Thus, the US is establishing a new undeclared no-fly-zone without bothering to deny that this can serve ISIS forces east of the Euphrates and offer the terrorists a kind of protection. Moreover, the US-led international coalition air bombing against ISIS has reduced noticeably.

With this US warning, it is clear that Washington is declaring the presence of an occupying force in Syria, particularly as the presence of the coalition was linked to fighting ISIS as previously announced. Today ISIL has lost all cities under its occupation since July 2014 in Iraq and before this date in Syria. Therefore there is no legal reason for the presence of the US forces in the Levant.

By becoming an occupation force, the US troops expose themselves, along with the proxy Kurds operating under its command, to attacks similar to the one in Iraq and the one in Lebanon in 1982 during the Israeli invasion.


The United States will no longer be able to block the Iraqi-Syrian road (Al Qaim-Abu Kamal) because it is related to the sovereignty of the two countries. But this does not mean Tehran will use this route to send weapons across Baghdad and Damascus to Hezbollah in Lebanon, for two reasons:

First, Iraq has sovereignty and the Prime Minister al-Abadi will not allow any Iraqi armed party to keep its weapons because the Iraqi armed forces are responsible for holding security, especially after the defeat of ISIS in all cities. Abadi’s next step will be to disarm all Iraqi movements and organizations by the year 2018 and most likely after the forthcoming elections in May.

This means that Iraq will not allow its territory to be used to finance non-state actors, even if these have taken part in the elimination of ISIS. Neither will Abadi allow weapons to cross his country to an ally that fought alongside the Iraqi forces – such as Hezbollah – because he is not positioning himself against the United States and the countries of the region. This is not Iraq’s battle.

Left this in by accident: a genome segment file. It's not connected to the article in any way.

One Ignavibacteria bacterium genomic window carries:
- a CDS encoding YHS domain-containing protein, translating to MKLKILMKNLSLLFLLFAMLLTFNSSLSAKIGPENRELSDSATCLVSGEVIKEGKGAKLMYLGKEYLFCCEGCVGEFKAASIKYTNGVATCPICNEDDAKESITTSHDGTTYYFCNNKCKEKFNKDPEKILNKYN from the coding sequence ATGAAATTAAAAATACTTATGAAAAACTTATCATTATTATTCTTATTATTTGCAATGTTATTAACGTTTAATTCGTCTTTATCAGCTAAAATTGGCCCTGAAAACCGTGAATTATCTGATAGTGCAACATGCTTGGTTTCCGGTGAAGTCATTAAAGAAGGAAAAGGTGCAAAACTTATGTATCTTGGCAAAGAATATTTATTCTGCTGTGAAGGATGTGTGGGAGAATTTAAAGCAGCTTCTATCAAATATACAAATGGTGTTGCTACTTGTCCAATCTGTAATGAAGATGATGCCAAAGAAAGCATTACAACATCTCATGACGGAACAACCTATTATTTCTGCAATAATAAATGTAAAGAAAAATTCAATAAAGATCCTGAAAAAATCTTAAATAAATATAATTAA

Secondly, Hezbollah does not need the land route from Tehran to Beirut because the sea and air links with Tehran are open through Syria and from it to Lebanon. Moreover, Hezbollah is no longer in need of additional weapons in Lebanon, especially since the Lebanese-Syrian front is unified against any possible future Israeli war.


As for Syria, the preparations for starting the challenging and complex rounds of negotiation to open the way for political talks which have begun in Sochi, Russia. Naturally, these talks are difficult because the United States has demands, as does Turkey, which has shown its intention to stay for a very long in the north of Syria.

In this context, the Syrian government is ready to prepare for a new constitution, on which work began several months ago. Syrian and international human rights experts and law specialists have been discussing with various groups how to establish new constitutional foundations for Syria, aiming to invite the numerous anti-Damascus parties to lay down their arms and join in the negotiations for the future of Syria.

The only problem remains with al-Qaeda in Bilad al-Sham, and the thousands of foreign fighters in Idlib, waiting for the results of the Turkish-Syrian negotiation. The war was long and complex, mainly because of shifting alliances. But the peace will be no less complex to construct if future wars based on revenge and a greedy desire for territory are to be avoided.

According to the American media